Transition From Piano to Bass

Discussion in 'Miscellaneous [BG]' started by tida, Jan 2, 2005.

  1. Hello!

    Just wondering how difficult it would be to make a transition from piano to bass. I've played piano for 15 years. I've been toying with the idea for quite sometime because I just love to listen and watch my BF play. (I knew him before we dated as a bass player for 3 years.) The fact that I've recently begun a hunt for the perfect bass as a gift for him has fueled my own interest in playing one myself.

    Sorry if this issue has been covered. If so, a link of reference would be great. However, I really tried searching for this all over TB.

    Furthermore, would it be reccomended that I begin on fretted or fretless? I know this issue has been addressed, but I ask because of my experience with intonation as a piano player.
  2. Hi, welcome to Talkbass.

    Piano is a great place to start theory-wise, and chances are you have a good ear for music. Still, bass is a very different animal. However, I think you'll have a certain facility that non-musicians may not have. Our keyboardist, classically trained pianist of 11 years, picked up guitar a year ago and he's already very good. Technique may take some time, but once you feel quite comfortable on the bass, you should be able to quickly apply theory to it. Get your boyfriend to show you positions for scales, etc, but chances are with a bit of experimentation you can find your way around it pretty easily. I would say fretted is a good choice for simplicity, but if you feel you have a good ear and feel comfortable with fretless (basically, fretting at the right place, which might mean extra stretching and may be too much of a hassle for your interests), go for it. 5 year olds learn the violin, which is fretless, so it's not too far a stretch to pick up fretless at first. Good luck!
  3. FUNKonthewall

    FUNKonthewall Nailing The Groove

    Sep 29, 2004
    Atlanta, GA
    Endorsing: Fodera Guitars, Aguilar Amps, Dunlop/MXR Accessories
    Stu Hamm played piano before he played bass. Go for it!
  4. Thor

    Thor Moderator Staff Member Gold Supporting Member

    You won't have a problem. Musically, you have much more
    bas(s)is than many aspiring bassists have already.

    A good teacher will help by providing you with an appropriate set of
    finger exercises and scale exercises to make the transition.

    Once you have mastered basic scale techniques on a fretted bass, the next step to a fretless will not be that difficult. I would recommend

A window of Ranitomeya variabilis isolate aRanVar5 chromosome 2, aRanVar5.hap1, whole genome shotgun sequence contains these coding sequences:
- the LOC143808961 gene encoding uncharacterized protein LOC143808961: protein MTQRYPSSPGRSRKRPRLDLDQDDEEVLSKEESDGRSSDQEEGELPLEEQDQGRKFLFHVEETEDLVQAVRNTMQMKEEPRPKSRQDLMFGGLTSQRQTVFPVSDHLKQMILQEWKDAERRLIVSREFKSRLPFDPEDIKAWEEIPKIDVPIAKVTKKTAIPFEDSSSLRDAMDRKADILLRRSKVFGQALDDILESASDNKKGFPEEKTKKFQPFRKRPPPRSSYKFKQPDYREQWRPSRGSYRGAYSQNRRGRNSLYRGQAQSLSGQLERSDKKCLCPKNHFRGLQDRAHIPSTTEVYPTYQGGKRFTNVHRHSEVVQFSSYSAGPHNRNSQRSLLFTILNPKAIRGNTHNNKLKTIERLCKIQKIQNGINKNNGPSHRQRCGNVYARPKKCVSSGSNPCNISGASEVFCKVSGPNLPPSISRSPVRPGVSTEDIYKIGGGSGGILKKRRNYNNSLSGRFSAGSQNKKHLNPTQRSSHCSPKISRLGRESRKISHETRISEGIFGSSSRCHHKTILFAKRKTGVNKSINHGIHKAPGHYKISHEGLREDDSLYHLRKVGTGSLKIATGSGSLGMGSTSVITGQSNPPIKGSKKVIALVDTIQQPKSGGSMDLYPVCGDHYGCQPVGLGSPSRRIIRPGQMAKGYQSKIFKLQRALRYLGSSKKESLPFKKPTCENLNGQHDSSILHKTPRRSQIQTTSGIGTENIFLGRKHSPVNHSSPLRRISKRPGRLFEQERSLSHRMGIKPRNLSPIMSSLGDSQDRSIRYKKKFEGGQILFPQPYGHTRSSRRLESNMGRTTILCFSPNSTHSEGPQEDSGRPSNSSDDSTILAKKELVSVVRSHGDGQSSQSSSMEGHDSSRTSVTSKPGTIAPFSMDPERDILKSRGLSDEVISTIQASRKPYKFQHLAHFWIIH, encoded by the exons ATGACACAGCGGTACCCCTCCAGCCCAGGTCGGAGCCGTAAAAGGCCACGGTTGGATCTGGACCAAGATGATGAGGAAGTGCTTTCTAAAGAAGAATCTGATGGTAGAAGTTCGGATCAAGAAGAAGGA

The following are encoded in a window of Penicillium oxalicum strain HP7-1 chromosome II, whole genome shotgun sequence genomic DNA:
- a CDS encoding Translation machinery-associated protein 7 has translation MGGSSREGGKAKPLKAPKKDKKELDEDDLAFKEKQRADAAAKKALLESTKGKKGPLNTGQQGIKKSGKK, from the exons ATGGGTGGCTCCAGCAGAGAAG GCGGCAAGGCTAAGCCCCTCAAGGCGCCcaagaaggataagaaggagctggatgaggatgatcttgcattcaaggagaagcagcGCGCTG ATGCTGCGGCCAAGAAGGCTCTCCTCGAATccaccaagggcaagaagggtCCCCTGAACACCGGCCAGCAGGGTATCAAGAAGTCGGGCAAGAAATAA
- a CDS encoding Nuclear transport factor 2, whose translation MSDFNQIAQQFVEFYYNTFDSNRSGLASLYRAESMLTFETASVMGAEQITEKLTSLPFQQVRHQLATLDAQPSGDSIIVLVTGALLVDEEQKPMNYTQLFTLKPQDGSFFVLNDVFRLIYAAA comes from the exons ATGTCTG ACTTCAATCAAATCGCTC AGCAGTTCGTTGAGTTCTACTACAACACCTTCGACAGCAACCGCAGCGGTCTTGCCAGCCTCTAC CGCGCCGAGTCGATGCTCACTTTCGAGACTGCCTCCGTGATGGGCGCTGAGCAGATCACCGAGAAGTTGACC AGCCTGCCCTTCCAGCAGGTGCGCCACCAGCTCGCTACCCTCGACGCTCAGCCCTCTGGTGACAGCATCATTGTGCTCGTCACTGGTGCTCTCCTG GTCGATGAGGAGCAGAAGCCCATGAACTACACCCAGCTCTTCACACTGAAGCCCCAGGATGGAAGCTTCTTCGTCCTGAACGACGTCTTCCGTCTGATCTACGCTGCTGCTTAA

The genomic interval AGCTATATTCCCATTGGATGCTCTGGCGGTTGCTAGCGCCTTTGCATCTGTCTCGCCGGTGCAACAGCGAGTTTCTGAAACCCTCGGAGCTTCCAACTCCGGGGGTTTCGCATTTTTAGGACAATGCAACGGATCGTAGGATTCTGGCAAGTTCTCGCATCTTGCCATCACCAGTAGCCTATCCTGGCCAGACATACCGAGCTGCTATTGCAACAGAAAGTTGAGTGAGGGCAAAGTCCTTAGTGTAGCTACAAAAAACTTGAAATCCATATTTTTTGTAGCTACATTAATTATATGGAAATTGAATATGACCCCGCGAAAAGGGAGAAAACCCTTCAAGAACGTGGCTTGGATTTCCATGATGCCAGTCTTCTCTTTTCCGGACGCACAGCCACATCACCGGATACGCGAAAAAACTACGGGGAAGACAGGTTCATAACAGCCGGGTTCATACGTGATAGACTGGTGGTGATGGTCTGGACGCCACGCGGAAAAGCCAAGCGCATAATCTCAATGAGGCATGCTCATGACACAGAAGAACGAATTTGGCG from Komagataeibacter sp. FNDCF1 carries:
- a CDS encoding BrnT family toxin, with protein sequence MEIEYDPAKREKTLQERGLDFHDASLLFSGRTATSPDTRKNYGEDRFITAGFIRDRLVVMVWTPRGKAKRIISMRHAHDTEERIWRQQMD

one transition at a time.

  5. Thanks for the responses and info. I love piano, but I've always had an affinity for bass too. That and violin. My brother taught me the basics on how to play violin - about 5 years ago. It was hard to practise that quietly without annoying someone. I still remember most of it, but can't play it without sounding like a mass murder of cats.

    I know I strayed off topic. I just love learning of all types of musical instrumets. I learned to play bamboo flute and a thai Saw-oo when I was like.. 10. Didn't really like it though, not much variety. If I could I'd learn every single one out there I would. That would be a bit strenuous though.

    I could do this all electronically on a keyboard, but i despise the keyboard feel.

    Is it safe to assume that playing any stringed instrument is similar? Like vioin, guitar, bass guitar, cello? I've heard Les claypool play on a variety of instruments.
  6. I suggest fretted bass for starters. I mean, you could definitely learn fretless to start out if you have a good ear.

    Playing stringed instruments are indeed similar, but not THAT similar. For example, it's a whole new issue playing with a bow with a violin.
  7. Aaron Saunders

    Aaron Saunders

    Apr 27, 2002
    A friend of mine (trumpeter) is teaching herself violin right now. She tried to learn guitar a while ago, but apparently she finds it easier to play fretless instruments rather than fretted ones (and I know she has a good ear, so she doesn't have bad intonation either).

    Playing violin or cello might be different, if only for their tunings. Both violins and cellos are tuned in fifths (GDAE and CGDA respectively). Otherwise, the transition shouldn't be outrageous. Personally, I love playing both fretted and fretless, but I'm going to suggest you at least try a fretless for your first one. They're fantastic fun, and I (and many other people, including several actual SUCCESSFUL solo bass players like Steve Lawson and Michael Manring) have the opinion that fretless is also more conducive to solo playing -- which is something you're probably used to as a pianist.